The Modern in Chilean Poetry: An Interview with William Allegrezza

William Allegrezza edits the e-zine Moria. He has previously published many poetry books, including In the Weaver’s Valley, Ladders in July, Fragile Replacements, Collective Instant, Aquinas and the Mississippi (with Garin Cycholl), Covering Over, and Densities, Apparitions; two anthologies, The City Visible: Chicago Poetry for the New Century and La Alteración del Silencio: Poesía Norteamericana Reciente; seven chapbooks, including Sonoluminescence (co-written with Simone Muench) and Filament Sense (Ypolita Press); and many poetry reviews, articles, and poems.


C. Derick Varn: What led you to co-edit an edition of modern and contemporary Chilean poetry?  

William Allegrezza:  Two things.  First, I have a long-standing interest in Chilean poetry.  It has always amazed me that a country with fewer people than a large metropolitan area like New York or Mexico City has managed to produce so many amazing poets.  Neruda, de Rokha, Parra, Mistral, Huidobro, Zurita, Urriola—the list could easily go on.  It seems like a breeding ground for poetry like few places I know.  Second, it is hard to find translations in English of contemporary Chilean poetry.  Recently, some great translations of Zurita and a few other poets have come out, but it is hard for English speakers to keep up with what is happening in Chilean poetry.  Galo Ghigliotto, my co-editor, is a significant part of the contemporary poetry scene in Chile, so I knew that if I teamed up with him that we could produce an anthology of living writers that would give a good view of what is currently happening.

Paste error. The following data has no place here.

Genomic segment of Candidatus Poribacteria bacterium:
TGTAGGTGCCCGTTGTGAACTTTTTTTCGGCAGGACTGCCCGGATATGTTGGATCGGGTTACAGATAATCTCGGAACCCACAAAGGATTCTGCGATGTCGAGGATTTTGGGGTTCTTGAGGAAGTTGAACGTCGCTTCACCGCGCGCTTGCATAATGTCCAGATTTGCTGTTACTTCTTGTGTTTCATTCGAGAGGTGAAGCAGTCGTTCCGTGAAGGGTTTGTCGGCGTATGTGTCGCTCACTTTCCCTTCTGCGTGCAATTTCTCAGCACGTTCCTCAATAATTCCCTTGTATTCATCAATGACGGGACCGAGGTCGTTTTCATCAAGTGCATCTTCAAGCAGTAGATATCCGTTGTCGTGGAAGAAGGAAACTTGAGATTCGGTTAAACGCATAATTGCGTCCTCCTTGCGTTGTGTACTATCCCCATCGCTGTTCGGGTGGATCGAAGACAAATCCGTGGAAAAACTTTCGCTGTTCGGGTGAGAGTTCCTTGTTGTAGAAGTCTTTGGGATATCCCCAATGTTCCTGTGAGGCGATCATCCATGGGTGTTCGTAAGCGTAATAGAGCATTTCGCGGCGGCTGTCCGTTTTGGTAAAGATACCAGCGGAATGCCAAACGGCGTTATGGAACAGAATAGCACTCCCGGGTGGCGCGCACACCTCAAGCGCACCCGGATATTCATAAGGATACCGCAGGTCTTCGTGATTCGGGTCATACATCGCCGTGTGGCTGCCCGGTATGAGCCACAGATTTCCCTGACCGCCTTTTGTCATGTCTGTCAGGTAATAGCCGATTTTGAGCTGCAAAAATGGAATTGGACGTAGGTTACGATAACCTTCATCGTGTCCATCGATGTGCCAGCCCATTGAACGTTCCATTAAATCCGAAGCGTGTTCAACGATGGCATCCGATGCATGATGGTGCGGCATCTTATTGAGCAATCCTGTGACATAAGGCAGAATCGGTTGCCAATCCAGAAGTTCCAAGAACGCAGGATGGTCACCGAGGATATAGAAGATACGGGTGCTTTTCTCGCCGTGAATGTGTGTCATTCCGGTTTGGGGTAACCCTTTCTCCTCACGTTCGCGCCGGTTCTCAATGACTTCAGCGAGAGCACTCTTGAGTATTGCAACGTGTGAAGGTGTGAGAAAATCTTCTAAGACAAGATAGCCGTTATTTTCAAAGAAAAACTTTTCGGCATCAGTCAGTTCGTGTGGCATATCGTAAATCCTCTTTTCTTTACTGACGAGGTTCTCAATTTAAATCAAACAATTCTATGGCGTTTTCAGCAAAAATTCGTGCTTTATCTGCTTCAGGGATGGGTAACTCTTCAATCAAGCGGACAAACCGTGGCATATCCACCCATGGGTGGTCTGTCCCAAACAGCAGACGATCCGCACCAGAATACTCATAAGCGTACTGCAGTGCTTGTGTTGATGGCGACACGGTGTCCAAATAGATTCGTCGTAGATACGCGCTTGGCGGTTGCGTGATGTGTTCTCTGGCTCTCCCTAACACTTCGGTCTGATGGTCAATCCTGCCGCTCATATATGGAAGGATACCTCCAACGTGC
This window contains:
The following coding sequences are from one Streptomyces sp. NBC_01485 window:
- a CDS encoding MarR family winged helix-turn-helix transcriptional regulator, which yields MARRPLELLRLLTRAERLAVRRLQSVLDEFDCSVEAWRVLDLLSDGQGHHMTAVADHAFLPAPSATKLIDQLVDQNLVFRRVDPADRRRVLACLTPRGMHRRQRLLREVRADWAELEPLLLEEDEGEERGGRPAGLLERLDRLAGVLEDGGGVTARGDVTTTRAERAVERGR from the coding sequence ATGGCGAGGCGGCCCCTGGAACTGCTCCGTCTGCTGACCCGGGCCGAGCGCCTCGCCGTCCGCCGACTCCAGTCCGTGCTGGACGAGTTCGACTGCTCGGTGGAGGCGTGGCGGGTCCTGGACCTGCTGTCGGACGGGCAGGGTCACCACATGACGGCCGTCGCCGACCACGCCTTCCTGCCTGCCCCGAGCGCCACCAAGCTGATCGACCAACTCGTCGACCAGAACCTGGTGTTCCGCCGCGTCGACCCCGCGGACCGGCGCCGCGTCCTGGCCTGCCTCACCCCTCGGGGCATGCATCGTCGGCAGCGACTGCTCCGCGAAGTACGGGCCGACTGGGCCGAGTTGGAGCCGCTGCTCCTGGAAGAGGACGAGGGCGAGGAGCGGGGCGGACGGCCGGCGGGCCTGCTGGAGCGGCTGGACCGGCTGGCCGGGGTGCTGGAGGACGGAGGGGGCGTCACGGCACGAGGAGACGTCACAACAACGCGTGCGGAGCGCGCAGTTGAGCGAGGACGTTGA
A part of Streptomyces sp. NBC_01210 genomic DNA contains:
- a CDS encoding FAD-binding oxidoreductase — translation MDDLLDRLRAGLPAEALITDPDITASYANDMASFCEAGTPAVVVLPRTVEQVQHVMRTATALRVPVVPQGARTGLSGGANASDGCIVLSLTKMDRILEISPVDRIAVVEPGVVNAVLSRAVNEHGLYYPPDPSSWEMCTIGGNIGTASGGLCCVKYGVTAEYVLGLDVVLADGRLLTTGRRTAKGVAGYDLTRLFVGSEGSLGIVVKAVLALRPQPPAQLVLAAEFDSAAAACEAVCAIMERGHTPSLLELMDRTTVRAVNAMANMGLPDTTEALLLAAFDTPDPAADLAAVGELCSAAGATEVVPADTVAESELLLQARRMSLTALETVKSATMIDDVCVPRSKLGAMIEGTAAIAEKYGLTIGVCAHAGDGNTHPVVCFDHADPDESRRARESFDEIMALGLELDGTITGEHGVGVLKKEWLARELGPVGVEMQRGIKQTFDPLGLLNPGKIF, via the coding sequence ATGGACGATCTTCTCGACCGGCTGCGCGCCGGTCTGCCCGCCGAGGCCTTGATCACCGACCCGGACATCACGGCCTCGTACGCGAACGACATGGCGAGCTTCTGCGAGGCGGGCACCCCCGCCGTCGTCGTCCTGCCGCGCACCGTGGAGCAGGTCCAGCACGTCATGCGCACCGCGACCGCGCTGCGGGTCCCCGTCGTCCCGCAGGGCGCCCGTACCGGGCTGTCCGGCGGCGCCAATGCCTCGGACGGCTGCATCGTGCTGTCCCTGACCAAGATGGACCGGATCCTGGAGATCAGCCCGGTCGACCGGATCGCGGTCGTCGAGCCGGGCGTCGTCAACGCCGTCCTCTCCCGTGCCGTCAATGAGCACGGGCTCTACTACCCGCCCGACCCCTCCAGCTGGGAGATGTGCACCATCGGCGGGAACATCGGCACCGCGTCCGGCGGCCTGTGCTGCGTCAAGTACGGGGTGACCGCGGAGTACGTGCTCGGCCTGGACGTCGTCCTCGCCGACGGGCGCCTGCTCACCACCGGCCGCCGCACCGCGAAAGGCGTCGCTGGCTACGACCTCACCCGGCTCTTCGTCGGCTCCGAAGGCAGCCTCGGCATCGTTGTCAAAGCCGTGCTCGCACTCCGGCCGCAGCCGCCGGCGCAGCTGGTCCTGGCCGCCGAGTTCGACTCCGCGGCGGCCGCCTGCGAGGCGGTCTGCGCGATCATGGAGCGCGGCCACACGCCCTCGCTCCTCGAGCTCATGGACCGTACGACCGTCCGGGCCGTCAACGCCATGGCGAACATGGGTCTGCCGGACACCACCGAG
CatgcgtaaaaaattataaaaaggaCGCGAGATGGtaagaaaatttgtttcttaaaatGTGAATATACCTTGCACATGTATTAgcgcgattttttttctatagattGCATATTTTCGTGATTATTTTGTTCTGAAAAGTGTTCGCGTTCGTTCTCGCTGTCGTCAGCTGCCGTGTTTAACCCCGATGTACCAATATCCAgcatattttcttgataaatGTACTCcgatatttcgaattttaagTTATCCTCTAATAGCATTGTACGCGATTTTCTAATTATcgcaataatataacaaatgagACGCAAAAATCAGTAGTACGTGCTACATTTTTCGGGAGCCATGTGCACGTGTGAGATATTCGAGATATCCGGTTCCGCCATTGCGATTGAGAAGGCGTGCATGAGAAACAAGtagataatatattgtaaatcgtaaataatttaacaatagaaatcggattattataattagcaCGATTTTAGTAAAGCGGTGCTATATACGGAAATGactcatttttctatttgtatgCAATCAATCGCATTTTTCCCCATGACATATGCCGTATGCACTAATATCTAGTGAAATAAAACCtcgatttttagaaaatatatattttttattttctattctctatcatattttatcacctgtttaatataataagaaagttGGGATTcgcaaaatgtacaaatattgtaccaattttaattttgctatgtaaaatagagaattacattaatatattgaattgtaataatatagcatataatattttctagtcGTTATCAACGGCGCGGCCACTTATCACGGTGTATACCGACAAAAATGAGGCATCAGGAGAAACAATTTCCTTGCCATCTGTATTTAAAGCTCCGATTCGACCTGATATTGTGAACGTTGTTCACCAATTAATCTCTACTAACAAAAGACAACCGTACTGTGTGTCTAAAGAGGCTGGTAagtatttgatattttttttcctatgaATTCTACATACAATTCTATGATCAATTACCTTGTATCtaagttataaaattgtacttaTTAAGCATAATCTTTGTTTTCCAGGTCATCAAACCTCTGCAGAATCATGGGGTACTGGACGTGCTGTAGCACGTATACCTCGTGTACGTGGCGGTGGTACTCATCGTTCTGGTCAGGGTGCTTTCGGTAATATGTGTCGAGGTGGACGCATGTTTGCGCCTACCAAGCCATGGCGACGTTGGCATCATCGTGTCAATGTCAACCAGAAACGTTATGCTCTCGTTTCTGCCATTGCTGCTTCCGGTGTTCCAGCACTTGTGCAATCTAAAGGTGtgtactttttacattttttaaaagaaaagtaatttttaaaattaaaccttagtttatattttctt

What do you see as Chile’s unique characteristic contributions to modern and contemporary poetics?

Neruda has influenced writers all over the world, both in his period and up to now.  I recently went into an American bookstore, and he was one of only two poets to have more than one book on the shelf.  That included North American poets.  His work also influences Latin American poetry as a whole, but other Chilean writers have as well, like Mistral and Zurita.  Many times, I have heard poets say that Neruda’s poems like “Ode to My Socks” helped them realize that poetry could be about anything.

Beyond Neruda, Chilean poetry, like much Latin American poetry, is much more political than poetry written in English.  Zurita’s work feels epic in its response to Pinochet’s regime, and many contemporary poets, including some in our anthology like Héctor Hernández Montecinos, try to engage in contemporary Chilean politics.  Still, Chilean poetry debates mirror what is happening in much Western poetry with groups arguing for innovative work and groups arguing for traditional form. Ultimately, I suppose that Chile’s unique contributions are through the influence of individual works—the anti-poems of Parra, Zurita’s Purgatory, and Neruda’s poetry in general.

What do you see as Chilean poetry’s overall relationship to Anglo-French modernism?